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Theories of Translation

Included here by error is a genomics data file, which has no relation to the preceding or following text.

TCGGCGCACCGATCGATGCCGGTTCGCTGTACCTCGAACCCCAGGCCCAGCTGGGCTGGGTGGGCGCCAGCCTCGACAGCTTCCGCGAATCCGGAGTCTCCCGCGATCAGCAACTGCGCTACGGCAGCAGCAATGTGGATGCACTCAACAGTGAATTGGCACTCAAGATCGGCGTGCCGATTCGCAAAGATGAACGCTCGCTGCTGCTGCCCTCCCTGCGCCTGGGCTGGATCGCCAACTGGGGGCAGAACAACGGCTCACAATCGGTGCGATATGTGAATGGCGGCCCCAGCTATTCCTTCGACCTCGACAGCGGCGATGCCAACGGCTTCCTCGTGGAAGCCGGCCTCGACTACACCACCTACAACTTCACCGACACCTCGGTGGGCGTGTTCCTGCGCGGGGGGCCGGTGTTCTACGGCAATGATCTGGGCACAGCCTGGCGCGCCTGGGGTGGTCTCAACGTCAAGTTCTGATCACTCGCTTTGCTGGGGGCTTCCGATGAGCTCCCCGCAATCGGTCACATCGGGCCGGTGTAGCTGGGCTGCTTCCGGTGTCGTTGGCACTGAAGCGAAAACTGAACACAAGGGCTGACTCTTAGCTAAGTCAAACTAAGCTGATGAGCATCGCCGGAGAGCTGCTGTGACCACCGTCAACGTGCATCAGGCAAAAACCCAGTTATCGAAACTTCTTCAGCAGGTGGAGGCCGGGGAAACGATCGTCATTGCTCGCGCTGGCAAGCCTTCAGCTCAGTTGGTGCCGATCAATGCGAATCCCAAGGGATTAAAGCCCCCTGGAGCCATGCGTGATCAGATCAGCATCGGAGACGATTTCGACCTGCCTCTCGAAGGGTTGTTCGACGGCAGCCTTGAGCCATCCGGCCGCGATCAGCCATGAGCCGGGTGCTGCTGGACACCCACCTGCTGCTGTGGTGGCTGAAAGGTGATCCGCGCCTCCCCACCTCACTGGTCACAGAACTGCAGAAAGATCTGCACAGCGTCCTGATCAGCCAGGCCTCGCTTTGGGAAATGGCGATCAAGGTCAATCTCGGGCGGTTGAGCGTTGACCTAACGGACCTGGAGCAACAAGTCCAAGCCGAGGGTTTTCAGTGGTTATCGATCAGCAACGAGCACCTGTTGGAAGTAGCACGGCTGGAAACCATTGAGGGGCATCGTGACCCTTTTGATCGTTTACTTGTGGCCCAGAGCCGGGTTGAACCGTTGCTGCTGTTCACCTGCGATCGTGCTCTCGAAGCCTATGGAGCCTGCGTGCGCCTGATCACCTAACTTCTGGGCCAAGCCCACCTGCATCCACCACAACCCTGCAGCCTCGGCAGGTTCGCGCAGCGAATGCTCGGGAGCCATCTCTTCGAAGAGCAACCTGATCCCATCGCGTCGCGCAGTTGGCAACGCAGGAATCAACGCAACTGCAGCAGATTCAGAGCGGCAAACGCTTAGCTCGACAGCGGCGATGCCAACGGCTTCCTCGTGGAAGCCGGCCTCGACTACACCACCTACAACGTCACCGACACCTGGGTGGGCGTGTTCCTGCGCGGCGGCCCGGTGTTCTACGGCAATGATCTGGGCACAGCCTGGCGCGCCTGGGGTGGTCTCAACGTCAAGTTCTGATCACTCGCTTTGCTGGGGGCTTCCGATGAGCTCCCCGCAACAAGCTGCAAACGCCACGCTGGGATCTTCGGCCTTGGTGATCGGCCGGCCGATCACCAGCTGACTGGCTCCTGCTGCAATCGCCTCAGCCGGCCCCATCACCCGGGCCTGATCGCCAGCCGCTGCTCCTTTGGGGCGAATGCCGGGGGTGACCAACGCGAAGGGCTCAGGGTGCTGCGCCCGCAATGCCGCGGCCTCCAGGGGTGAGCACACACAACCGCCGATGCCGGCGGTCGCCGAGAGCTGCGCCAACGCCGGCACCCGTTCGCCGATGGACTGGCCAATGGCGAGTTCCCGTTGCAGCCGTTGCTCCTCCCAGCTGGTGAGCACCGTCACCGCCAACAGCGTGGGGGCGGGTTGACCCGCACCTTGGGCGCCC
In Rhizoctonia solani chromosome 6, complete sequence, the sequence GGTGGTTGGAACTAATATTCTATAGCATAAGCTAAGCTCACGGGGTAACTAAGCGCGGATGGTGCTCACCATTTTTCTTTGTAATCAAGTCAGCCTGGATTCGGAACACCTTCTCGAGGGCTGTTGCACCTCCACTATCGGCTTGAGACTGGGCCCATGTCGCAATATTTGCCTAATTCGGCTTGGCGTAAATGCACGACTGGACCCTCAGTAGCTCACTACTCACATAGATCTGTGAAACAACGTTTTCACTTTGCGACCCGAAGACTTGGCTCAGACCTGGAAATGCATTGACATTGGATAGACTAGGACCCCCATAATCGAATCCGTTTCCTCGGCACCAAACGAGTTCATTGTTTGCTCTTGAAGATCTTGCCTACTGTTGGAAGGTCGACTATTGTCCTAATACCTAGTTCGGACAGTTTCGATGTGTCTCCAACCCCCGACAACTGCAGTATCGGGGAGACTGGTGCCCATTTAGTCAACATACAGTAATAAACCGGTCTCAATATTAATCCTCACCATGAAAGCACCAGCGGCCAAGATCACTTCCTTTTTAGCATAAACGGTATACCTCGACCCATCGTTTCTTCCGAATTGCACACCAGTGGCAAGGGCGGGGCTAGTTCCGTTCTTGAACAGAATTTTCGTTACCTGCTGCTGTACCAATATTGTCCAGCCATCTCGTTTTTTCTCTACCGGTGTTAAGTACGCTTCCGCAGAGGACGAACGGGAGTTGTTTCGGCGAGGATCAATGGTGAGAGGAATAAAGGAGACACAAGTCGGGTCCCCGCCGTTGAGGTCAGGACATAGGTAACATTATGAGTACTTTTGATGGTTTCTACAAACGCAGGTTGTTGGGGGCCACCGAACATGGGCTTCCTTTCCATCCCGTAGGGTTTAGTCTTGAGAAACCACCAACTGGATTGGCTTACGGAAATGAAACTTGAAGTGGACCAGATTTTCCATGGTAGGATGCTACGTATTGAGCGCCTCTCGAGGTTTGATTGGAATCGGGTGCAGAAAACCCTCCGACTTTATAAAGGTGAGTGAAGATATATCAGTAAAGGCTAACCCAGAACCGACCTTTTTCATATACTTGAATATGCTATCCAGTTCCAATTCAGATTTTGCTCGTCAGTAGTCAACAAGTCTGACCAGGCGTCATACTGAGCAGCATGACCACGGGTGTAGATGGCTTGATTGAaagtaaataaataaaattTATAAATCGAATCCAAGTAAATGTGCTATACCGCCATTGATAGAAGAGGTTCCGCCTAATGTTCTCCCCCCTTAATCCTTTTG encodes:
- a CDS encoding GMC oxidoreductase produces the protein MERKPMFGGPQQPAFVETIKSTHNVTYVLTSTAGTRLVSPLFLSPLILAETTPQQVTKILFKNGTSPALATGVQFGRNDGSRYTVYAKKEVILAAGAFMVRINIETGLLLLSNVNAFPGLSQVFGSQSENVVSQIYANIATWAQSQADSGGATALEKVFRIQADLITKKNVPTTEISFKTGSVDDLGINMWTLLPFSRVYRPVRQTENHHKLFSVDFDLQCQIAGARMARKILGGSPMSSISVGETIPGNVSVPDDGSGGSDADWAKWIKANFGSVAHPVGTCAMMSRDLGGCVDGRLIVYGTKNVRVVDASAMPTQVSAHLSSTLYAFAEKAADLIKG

Theories of Translation “Theories might be the most bored thing in the world”, that was what I used to think. After I have worked on translating, unexpectedly, what I need most are theories. When I am translating a sentence, especially a complex sentence, it is hard to sort it out. The problem is, even I wrote it into Chinese, it seemed as a sentence, but it was not a normal sentence in Chinese. What I am trying to express in here is the structure or meaning of this sentence cannot be easily understood by Chinese. That is the most serious problem that I have encountered in my work. Along with this problem, another issue has popped up – being true to original or close to target language. (sometimes, if we choose to translate closely with target language, some words or structures of original language will be broke or missed.) Under this background, I felt that I really need some theories to guide my work and it really revolutionizes my thoughts. First of all, I would divide “translation” into 2 parts – literature translation and normal translation in terms of its genre. Why do I dare to dividing into this simple 2 parts? Here is my reason. Literature translation often requires a range of special methods to deal with it, which is quite different from a product translation. Some may considers this division is one-sided, but so far this is the simplest way I could make. After we have divided its types, then we should focus our attentions on the practical applications, since literature translation does not often appear in ordinary life. Sometimes practical translations seem simple, but a troublesome issue is behind the scene. In my personal opinion, the most troublesome is expression. If I express it fluently, it sometimes miss some of words or structures from the English, which results in a problem – leaking translation. I have seriously studied this topic. Here is my conclusion. I would put the meaning in the first place even I have to miss some words from the original texts. This thought comes from my belief in the core part of translation – to express meaning for readers who do not know English, which means I have to express them in a Chinese structure, though I have to miss several words from the English text. Translation is hard to get perfect and the process of translation indeed is a dilemma. The principle in my mind is - should initially be true to the original text, then try our best to comply with target language principles. When this two things cannot balance, then fluent in target language priors to the original text. What we really need to do is expressing the meaning that the original text intends to reflect. It seems a simple thing, in fact, a well-expressed translation needs a lot of time and experience, more importantly, we should always soak all the other theories to guide practical translation.

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